To Become a Faster Runner, You Need To Slow Down. Here’s Why—And How To Actually Do It
Well+Good discusses the benefits of slow running according to experts including Kaitlin Baird, MA, ACSM-CEP, CSCS, exercise physiologist at HSS.
Allowing your body time to recover so you can run faster on runs that are meant to be fast is just one of the many purposes of slow runs. “A lot of the benefits that are going to make you a good runner are achieved through lower intensity running,” said Baird. She suggested thinking of running fast and running slow as different gears, each of which require your body to produce energy in a different way. If you only ever run fast, “you’re mostly going to be training adaptations associated with the high gear,” even though those low-gear adaptations are essential for distances from 5Ks to marathons.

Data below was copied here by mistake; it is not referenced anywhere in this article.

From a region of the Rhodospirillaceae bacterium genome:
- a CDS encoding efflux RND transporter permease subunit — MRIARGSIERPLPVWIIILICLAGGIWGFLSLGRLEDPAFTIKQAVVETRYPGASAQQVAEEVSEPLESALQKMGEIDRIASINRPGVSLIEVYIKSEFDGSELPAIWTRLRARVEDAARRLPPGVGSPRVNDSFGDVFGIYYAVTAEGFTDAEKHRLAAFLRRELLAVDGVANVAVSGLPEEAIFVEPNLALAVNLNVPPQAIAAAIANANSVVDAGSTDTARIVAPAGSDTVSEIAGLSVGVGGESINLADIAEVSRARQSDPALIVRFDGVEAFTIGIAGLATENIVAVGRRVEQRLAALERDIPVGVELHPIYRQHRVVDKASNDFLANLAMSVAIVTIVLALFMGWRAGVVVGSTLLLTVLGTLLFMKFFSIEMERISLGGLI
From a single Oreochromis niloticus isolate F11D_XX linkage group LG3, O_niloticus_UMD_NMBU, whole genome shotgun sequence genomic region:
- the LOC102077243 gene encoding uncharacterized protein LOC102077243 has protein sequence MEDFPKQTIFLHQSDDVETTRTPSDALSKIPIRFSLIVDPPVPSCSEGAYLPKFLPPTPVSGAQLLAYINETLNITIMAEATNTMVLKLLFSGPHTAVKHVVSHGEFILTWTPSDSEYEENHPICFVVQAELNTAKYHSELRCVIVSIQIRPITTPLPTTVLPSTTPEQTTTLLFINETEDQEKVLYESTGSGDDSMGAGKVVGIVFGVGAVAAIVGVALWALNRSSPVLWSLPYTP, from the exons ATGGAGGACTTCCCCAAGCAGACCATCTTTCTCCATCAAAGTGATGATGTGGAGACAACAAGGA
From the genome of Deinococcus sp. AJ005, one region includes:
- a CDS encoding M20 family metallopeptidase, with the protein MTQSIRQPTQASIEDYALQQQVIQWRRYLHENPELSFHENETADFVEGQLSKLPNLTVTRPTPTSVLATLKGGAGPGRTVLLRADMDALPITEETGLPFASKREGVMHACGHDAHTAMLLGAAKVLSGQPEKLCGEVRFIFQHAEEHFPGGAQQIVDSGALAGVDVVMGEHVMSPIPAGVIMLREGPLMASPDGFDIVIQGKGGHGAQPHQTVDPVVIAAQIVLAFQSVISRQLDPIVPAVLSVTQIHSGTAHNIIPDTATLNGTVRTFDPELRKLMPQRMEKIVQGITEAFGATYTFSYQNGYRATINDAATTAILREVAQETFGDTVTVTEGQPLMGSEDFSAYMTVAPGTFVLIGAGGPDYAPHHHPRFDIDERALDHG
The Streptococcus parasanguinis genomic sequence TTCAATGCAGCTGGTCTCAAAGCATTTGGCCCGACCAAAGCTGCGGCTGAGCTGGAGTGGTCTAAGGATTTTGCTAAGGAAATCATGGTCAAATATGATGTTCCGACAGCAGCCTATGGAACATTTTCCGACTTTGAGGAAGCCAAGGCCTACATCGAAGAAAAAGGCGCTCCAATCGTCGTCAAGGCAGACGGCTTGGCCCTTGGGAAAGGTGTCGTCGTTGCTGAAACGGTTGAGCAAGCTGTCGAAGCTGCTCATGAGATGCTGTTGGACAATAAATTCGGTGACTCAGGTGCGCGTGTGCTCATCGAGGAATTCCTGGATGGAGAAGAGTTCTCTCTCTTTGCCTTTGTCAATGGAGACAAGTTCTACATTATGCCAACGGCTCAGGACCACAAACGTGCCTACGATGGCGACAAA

Running in your low gear, or in your heart rate zones one and two, “is going to help you build resilience in your tissues on the biomechanical level,” explained Baird, “and help your body learn how to metabolize fat, and work in the aerobic training zone, which helps build out your cardiovascular system.”
And without layering in those slow runs, said Baird, we run the risk of overtraining and getting injured. While running fast all the time may result in temporary gains, she says, it will likely eventually lead to decreased performance.
Read the full article at wellandgood.com.